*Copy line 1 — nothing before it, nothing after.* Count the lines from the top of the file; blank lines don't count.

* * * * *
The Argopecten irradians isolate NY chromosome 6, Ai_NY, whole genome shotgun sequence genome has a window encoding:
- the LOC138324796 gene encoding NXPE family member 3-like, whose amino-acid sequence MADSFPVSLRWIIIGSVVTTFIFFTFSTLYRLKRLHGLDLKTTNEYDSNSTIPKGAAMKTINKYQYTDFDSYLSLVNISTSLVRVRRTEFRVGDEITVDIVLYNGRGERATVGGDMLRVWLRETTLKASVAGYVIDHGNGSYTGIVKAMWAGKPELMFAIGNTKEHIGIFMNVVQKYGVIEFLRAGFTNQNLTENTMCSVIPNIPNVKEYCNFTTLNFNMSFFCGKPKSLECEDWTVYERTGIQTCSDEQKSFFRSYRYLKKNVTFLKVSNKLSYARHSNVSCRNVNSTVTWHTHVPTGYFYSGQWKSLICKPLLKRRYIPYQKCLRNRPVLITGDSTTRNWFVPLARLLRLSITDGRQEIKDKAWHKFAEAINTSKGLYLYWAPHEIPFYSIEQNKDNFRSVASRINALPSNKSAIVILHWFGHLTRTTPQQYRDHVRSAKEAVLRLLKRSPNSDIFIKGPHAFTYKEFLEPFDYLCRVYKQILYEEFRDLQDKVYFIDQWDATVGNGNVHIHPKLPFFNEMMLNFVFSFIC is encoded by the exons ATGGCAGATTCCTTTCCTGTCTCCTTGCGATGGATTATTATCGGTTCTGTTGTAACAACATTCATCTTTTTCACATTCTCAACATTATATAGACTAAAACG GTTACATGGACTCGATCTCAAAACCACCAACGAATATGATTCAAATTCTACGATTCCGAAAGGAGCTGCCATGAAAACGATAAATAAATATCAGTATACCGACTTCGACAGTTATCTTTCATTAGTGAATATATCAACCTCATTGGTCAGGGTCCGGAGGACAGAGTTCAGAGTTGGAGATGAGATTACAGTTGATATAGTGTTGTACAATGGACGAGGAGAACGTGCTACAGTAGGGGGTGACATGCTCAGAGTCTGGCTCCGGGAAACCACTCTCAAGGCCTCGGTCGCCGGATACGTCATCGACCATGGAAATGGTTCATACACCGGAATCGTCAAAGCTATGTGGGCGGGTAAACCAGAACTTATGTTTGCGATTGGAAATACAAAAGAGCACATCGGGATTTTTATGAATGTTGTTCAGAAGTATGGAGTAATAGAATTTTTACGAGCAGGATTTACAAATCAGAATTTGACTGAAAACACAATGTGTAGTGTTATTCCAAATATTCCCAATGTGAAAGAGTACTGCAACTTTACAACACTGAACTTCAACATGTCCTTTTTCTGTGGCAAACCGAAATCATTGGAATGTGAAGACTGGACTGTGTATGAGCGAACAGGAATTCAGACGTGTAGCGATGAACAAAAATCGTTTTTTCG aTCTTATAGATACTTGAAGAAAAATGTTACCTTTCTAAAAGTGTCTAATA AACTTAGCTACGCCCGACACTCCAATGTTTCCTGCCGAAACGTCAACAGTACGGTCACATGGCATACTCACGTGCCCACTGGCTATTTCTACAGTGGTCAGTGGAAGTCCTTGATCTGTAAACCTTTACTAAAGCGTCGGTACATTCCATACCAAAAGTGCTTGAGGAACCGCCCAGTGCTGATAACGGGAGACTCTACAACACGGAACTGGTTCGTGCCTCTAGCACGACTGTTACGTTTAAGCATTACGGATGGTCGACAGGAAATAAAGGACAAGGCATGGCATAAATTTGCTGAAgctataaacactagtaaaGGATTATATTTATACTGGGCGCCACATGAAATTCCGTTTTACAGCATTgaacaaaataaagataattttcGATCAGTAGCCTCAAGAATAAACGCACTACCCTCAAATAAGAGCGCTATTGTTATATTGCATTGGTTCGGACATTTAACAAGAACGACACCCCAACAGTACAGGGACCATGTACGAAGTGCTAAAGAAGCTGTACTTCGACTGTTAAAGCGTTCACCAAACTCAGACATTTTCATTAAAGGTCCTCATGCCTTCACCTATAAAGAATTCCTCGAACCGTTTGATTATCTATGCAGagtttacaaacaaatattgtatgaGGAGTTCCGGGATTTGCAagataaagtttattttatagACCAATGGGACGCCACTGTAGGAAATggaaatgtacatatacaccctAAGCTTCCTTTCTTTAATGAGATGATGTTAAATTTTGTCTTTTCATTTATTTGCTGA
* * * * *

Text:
The Argopecten irradians isolate NY chromosome 6, Ai_NY, whole genome shotgun sequence genome has a window encoding: